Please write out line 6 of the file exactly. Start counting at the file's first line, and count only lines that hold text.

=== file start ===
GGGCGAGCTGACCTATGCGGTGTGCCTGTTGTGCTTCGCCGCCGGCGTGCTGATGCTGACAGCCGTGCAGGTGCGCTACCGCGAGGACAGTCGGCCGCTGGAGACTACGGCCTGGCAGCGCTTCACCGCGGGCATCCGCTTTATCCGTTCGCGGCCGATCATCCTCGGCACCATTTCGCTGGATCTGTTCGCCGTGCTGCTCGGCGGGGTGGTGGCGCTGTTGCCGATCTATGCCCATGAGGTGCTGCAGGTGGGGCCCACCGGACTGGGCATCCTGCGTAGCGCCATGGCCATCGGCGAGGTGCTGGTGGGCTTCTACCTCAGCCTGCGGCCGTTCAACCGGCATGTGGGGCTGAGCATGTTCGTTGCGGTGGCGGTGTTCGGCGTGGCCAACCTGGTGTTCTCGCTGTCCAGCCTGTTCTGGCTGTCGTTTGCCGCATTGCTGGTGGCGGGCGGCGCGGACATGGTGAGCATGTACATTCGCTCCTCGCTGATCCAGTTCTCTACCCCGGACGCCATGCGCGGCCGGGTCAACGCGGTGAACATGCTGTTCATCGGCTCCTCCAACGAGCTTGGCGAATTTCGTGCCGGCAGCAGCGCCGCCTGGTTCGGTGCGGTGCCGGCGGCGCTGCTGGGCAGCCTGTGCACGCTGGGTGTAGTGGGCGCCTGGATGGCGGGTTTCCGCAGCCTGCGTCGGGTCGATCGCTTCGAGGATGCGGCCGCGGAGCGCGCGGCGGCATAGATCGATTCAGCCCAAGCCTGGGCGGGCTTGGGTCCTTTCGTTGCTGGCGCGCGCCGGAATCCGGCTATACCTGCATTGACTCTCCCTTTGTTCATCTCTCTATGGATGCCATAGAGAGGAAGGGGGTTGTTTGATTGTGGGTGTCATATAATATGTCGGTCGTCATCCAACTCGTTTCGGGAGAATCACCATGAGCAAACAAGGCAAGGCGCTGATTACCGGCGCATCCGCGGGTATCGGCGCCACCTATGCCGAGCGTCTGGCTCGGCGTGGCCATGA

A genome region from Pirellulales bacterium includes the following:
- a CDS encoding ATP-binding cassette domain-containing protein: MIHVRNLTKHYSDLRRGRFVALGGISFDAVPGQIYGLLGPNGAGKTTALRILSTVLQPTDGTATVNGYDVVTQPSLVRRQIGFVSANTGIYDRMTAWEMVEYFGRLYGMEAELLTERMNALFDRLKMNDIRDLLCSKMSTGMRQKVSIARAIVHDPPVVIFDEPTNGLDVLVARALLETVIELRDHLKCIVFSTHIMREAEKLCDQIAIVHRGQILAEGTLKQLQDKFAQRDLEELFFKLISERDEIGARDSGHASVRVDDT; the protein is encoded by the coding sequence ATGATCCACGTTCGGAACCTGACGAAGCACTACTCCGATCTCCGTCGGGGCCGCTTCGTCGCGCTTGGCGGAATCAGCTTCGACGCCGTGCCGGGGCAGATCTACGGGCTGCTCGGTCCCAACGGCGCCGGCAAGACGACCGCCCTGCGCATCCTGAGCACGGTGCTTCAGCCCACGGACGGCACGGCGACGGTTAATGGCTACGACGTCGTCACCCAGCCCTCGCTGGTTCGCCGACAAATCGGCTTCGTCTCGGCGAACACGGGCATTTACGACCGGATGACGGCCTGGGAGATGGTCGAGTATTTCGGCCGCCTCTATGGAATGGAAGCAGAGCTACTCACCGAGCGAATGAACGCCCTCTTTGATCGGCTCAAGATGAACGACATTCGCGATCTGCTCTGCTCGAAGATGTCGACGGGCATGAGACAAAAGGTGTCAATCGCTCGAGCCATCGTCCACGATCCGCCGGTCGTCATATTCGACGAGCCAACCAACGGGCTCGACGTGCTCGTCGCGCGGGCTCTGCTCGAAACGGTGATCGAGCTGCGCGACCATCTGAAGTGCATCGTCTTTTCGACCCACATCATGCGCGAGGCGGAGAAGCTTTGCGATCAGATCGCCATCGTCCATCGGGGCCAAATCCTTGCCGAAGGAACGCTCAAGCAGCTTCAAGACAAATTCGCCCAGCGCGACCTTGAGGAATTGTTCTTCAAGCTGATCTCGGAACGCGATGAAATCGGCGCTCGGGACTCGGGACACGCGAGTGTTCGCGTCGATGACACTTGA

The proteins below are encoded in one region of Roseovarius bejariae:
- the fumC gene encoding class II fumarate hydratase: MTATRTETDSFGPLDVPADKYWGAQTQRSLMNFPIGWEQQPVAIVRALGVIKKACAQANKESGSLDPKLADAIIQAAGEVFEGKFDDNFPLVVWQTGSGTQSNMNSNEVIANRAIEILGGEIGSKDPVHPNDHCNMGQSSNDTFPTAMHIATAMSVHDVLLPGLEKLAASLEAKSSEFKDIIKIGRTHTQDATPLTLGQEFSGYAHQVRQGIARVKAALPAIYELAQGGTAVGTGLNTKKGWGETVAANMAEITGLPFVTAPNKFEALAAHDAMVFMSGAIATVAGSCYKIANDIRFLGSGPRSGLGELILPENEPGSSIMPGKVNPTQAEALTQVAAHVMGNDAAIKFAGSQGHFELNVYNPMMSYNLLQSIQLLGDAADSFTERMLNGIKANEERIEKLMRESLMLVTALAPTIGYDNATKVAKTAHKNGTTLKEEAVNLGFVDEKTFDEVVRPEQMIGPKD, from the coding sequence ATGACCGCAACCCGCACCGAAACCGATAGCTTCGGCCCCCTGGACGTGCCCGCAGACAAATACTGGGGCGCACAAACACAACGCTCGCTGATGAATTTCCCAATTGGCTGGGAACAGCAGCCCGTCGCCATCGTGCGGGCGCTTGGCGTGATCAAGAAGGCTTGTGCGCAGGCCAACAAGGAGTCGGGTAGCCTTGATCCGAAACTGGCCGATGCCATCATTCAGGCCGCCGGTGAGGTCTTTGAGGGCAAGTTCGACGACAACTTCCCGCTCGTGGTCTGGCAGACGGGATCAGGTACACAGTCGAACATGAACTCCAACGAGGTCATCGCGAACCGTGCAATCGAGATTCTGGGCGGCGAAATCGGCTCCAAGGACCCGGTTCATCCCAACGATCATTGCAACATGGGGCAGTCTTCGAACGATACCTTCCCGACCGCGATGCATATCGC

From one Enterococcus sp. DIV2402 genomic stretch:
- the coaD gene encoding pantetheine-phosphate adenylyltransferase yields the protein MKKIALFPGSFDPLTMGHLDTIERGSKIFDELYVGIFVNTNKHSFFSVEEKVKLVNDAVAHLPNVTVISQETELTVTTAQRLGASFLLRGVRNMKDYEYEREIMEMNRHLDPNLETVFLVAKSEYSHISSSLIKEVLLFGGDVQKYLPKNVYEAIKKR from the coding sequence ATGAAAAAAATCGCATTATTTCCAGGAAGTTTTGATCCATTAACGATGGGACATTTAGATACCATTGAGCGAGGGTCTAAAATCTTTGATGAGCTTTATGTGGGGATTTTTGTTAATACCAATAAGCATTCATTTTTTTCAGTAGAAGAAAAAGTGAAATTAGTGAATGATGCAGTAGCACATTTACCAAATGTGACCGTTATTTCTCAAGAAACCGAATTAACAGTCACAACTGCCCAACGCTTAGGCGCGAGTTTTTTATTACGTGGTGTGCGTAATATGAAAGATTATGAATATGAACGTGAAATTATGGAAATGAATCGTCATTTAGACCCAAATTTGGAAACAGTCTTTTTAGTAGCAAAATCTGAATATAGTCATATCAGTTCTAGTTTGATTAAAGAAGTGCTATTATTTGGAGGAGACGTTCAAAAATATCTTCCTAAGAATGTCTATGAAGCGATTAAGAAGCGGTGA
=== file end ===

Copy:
From one Enterococcus sp. DIV2402 genomic stretch: